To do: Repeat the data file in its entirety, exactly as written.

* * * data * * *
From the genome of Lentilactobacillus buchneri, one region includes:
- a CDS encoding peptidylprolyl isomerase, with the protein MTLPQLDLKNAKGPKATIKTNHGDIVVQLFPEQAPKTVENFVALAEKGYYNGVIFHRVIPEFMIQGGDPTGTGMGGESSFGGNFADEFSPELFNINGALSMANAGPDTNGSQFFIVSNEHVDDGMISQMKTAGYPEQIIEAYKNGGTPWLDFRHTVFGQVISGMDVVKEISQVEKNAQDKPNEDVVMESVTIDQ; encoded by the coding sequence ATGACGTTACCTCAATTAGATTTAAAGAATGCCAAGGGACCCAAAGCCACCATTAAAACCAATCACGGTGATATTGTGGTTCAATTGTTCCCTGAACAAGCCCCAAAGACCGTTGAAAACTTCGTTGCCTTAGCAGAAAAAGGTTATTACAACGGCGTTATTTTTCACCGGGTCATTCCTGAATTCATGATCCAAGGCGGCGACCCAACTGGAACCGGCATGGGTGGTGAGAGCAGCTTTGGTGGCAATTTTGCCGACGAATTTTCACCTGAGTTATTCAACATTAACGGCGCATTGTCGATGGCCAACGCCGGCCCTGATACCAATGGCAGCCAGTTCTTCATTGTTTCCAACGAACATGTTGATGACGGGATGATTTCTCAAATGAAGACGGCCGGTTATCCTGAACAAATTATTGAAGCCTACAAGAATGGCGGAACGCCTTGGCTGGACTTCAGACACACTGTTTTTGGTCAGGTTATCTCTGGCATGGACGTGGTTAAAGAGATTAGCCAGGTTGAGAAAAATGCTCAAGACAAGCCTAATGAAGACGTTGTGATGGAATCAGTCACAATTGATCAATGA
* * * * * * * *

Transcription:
From the genome of Lentilactobacillus buchneri, one region includes:
- a CDS encoding peptidylprolyl isomerase, with the protein MTLPQLDLKNAKGPKATIKTNHGDIVVQLFPEQAPKTVENFVALAEKGYYNGVIFHRVIPEFMIQGGDPTGTGMGGESSFGGNFADEFSPELFNINGALSMANAGPDTNGSQFFIVSNEHVDDGMISQMKTAGYPEQIIEAYKNGGTPWLDFRHTVFGQVISGMDVVKEISQVEKNAQDKPNEDVVMESVTIDQ; encoded by the coding sequence ATGACGTTACCTCAATTAGATTTAAAGAATGCCAAGGGACCCAAAGCCACCATTAAAACCAATCACGGTGATATTGTGGTTCAATTGTTCCCTGAACAAGCCCCAAAGACCGTTGAAAACTTCGTTGCCTTAGCAGAAAAAGGTTATTACAACGGCGTTATTTTTCACCGGGTCATTCCTGAATTCATGATCCAAGGCGGCGACCCAACTGGAACCGGCATGGGTGGTGAGAGCAGCTTTGGTGGCAATTTTGCCGACGAATTTTCACCTGAGTTATTCAACATTAACGGCGCATTGTCGATGGCCAACGCCGGCCCTGATACCAATGGCAGCCAGTTCTTCATTGTTTCCAACGAACATGTTGATGACGGGATGATTTCTCAAATGAAGACGGCCGGTTATCCTGAACAAATTATTGAAGCCTACAAGAATGGCGGAACGCCTTGGCTGGACTTCAGACACACTGTTTTTGGTCAGGTTATCTCTGGCATGGACGTGGTTAAAGAGATTAGCCAGGTTGAGAAAAATGCTCAAGACAAGCCTAATGAAGACGTTGTGATGGAATCAGTCACAATTGATCAATGA